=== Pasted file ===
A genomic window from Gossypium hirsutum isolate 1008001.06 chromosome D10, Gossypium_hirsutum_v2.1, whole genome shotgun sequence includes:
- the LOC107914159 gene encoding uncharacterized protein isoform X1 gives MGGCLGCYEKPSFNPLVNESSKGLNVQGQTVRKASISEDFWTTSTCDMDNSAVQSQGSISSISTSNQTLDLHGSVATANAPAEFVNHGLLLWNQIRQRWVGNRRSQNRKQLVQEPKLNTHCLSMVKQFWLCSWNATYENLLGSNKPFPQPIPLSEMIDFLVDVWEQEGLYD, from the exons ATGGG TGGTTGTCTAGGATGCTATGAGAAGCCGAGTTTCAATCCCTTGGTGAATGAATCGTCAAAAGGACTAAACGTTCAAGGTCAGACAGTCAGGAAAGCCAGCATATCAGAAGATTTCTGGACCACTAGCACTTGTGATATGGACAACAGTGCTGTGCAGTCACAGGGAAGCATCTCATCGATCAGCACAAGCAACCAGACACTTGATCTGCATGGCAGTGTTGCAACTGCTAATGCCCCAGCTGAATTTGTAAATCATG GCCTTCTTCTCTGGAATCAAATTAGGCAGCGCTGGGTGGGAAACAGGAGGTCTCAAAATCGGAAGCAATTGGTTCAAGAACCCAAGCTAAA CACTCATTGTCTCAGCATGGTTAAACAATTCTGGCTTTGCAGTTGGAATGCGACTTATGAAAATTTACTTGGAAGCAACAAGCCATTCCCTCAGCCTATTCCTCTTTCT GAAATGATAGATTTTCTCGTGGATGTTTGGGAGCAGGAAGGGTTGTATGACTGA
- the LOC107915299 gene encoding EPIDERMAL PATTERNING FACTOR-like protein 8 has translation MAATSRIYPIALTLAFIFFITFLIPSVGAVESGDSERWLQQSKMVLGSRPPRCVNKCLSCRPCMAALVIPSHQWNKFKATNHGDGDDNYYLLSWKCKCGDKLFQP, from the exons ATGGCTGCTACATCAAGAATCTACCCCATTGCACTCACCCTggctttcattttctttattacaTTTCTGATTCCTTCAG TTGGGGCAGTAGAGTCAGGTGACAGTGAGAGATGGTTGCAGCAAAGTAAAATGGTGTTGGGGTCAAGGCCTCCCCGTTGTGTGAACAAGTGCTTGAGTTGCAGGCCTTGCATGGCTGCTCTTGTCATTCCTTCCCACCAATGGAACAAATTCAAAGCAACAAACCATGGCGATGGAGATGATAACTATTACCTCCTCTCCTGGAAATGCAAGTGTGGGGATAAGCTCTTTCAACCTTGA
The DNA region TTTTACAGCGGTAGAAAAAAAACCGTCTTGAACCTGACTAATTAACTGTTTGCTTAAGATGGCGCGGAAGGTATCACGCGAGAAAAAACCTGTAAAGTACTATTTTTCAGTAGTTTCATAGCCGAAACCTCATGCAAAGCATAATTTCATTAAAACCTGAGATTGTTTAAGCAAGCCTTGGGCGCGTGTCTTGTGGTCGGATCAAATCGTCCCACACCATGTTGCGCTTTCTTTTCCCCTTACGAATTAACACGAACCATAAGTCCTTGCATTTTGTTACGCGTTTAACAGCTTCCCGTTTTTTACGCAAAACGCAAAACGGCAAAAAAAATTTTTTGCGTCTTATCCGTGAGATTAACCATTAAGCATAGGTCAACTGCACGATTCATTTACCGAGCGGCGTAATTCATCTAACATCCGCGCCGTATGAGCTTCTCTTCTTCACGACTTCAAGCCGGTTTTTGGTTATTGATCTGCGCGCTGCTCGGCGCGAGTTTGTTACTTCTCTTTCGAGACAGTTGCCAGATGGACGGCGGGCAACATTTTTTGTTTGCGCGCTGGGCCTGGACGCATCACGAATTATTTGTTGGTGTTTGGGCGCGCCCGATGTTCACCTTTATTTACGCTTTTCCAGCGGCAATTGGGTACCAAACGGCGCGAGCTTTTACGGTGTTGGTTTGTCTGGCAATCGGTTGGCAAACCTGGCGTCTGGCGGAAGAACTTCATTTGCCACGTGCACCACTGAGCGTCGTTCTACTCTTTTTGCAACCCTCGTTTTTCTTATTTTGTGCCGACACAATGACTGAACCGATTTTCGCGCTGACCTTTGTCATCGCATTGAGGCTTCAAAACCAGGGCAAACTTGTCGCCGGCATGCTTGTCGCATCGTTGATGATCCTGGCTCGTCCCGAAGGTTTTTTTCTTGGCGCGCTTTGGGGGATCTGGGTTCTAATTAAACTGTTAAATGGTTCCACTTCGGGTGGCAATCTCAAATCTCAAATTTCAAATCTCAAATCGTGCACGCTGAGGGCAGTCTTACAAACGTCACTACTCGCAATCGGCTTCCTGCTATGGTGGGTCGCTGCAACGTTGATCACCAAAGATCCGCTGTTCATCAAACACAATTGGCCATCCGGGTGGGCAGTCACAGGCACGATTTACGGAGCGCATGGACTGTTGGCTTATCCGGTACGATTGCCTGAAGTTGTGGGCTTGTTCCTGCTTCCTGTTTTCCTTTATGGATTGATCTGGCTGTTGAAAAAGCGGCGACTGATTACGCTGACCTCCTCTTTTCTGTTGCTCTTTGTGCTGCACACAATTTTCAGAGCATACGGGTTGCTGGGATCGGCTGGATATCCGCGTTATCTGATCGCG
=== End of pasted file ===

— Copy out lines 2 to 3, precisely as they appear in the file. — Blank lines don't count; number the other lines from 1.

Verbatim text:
- the LOC107914159 gene encoding uncharacterized protein isoform X1 gives MGGCLGCYEKPSFNPLVNESSKGLNVQGQTVRKASISEDFWTTSTCDMDNSAVQSQGSISSISTSNQTLDLHGSVATANAPAEFVNHGLLLWNQIRQRWVGNRRSQNRKQLVQEPKLNTHCLSMVKQFWLCSWNATYENLLGSNKPFPQPIPLSEMIDFLVDVWEQEGLYD, from the exons ATGGG TGGTTGTCTAGGATGCTATGAGAAGCCGAGTTTCAATCCCTTGGTGAATGAATCGTCAAAAGGACTAAACGTTCAAGGTCAGACAGTCAGGAAAGCCAGCATATCAGAAGATTTCTGGACCACTAGCACTTGTGATATGGACAACAGTGCTGTGCAGTCACAGGGAAGCATCTCATCGATCAGCACAAGCAACCAGACACTTGATCTGCATGGCAGTGTTGCAACTGCTAATGCCCCAGCTGAATTTGTAAATCATG GCCTTCTTCTCTGGAATCAAATTAGGCAGCGCTGGGTGGGAAACAGGAGGTCTCAAAATCGGAAGCAATTGGTTCAAGAACCCAAGCTAAA CACTCATTGTCTCAGCATGGTTAAACAATTCTGGCTTTGCAGTTGGAATGCGACTTATGAAAATTTACTTGGAAGCAACAAGCCATTCCCTCAGCCTATTCCTCTTTCT GAAATGATAGATTTTCTCGTGGATGTTTGGGAGCAGGAAGGGTTGTATGACTGA
- the LOC107915299 gene encoding EPIDERMAL PATTERNING FACTOR-like protein 8 has translation MAATSRIYPIALTLAFIFFITFLIPSVGAVESGDSERWLQQSKMVLGSRPPRCVNKCLSCRPCMAALVIPSHQWNKFKATNHGDGDDNYYLLSWKCKCGDKLFQP, from the exons ATGGCTGCTACATCAAGAATCTACCCCATTGCACTCACCCTggctttcattttctttattacaTTTCTGATTCCTTCAG TTGGGGCAGTAGAGTCAGGTGACAGTGAGAGATGGTTGCAGCAAAGTAAAATGGTGTTGGGGTCAAGGCCTCCCCGTTGTGTGAACAAGTGCTTGAGTTGCAGGCCTTGCATGGCTGCTCTTGTCATTCCTTCCCACCAATGGAACAAATTCAAAGCAACAAACCATGGCGATGGAGATGATAACTATTACCTCCTCTCCTGGAAATGCAAGTGTGGGGATAAGCTCTTTCAACCTTGA